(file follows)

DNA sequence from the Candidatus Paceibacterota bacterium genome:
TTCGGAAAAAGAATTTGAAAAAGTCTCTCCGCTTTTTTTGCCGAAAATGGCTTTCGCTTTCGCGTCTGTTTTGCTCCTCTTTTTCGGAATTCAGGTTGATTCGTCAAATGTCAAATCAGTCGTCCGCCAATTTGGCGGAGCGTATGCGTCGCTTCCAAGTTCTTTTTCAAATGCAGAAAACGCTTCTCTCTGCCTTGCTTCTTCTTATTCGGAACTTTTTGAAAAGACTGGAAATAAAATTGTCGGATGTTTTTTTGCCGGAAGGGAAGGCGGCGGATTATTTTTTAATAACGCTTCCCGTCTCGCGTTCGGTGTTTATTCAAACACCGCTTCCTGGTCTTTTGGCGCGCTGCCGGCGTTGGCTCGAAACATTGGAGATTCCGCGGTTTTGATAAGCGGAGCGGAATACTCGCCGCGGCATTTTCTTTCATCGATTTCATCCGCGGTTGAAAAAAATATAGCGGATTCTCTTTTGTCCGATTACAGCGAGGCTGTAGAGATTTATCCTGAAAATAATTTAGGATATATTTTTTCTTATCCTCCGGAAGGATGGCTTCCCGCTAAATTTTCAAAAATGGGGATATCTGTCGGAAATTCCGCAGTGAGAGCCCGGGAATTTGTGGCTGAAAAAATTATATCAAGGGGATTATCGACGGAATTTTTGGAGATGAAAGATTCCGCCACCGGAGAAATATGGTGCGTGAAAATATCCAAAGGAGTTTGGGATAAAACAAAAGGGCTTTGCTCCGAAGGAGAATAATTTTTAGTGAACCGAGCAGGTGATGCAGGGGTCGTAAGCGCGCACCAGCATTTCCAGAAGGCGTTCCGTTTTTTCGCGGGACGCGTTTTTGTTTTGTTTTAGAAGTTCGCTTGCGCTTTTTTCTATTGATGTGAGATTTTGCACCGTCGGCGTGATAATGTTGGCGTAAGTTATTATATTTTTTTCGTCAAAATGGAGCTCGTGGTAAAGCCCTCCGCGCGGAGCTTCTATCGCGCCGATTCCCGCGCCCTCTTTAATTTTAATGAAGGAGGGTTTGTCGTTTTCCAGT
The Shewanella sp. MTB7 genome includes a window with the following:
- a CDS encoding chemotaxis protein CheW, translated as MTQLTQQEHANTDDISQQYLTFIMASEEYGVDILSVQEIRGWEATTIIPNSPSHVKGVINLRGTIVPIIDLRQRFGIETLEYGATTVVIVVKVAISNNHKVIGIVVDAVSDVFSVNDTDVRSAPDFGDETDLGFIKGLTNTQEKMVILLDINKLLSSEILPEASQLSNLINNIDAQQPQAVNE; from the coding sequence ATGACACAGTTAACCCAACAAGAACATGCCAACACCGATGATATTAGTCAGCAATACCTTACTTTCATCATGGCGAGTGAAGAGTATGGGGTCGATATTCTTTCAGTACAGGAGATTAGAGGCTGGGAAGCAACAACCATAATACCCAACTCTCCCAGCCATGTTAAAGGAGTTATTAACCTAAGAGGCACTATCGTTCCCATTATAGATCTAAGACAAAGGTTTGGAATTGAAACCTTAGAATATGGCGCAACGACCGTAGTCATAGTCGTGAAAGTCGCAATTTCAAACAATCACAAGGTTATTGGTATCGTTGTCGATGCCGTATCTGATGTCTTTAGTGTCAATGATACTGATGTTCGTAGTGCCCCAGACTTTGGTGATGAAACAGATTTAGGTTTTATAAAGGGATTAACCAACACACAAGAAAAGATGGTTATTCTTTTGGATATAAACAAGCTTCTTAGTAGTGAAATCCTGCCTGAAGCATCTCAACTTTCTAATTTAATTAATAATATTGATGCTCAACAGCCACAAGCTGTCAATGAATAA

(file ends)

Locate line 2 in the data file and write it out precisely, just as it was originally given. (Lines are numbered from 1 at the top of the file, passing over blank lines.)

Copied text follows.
TTCGGAAAAAGAATTTGAAAAAGTCTCTCCGCTTTTTTTGCCGAAAATGGCTTTCGCTTTCGCGTCTGTTTTGCTCCTCTTTTTCGGAATTCAGGTTGATTCGTCAAATGTCAAATCAGTCGTCCGCCAATTTGGCGGAGCGTATGCGTCGCTTCCAAGTTCTTTTTCAAATGCAGAAAACGCTTCTCTCTGCCTTGCTTCTTCTTATTCGGAACTTTTTGAAAAGACTGGAAATAAAATTGTCGGATGTTTTTTTGCCGGAAGGGAAGGCGGCGGATTATTTTTTAATAACGCTTCCCGTCTCGCGTTCGGTGTTTATTCAAACACCGCTTCCTGGTCTTTTGGCGCGCTGCCGGCGTTGGCTCGAAACATTGGAGATTCCGCGGTTTTGATAAGCGGAGCGGAATACTCGCCGCGGCATTTTCTTTCATCGATTTCATCCGCGGTTGAAAAAAATATAGCGGATTCTCTTTTGTCCGATTACAGCGAGGCTGTAGAGATTTATCCTGAAAATAATTTAGGATATATTTTTTCTTATCCTCCGGAAGGATGGCTTCCCGCTAAATTTTCAAAAATGGGGATATCTGTCGGAAATTCCGCAGTGAGAGCCCGGGAATTTGTGGCTGAAAAAATTATATCAAGGGGATTATCGACGGAATTTTTGGAGATGAAAGATTCCGCCACCGGAGAAATATGGTGCGTGAAAATATCCAAAGGAGTTTGGGATAAAACAAAAGGGCTTTGCTCCGAAGGAGAATAATTTTTAGTGAACCGAGCAGGTGATGCAGGGGTCGTAAGCGCGCACCAGCATTTCCAGAAGGCGTTCCGTTTTTTCGCGGGACGCGTTTTTGTTTTGTTTTAGAAGTTCGCTTGCGCTTTTTTCTATTGATGTGAGATTTTGCACCGTCGGCGTGATAATGTTGGCGTAAGTTATTATATTTTTTTCGTCAAAATGGAGCTCGTGGTAAAGCCCTCCGCGCGGAGCTTCTATCGCGCCGATTCCCGCGCCCTCTTTAATTTTAATGAAGGAGGGTTTGTCGTTTTCCAGT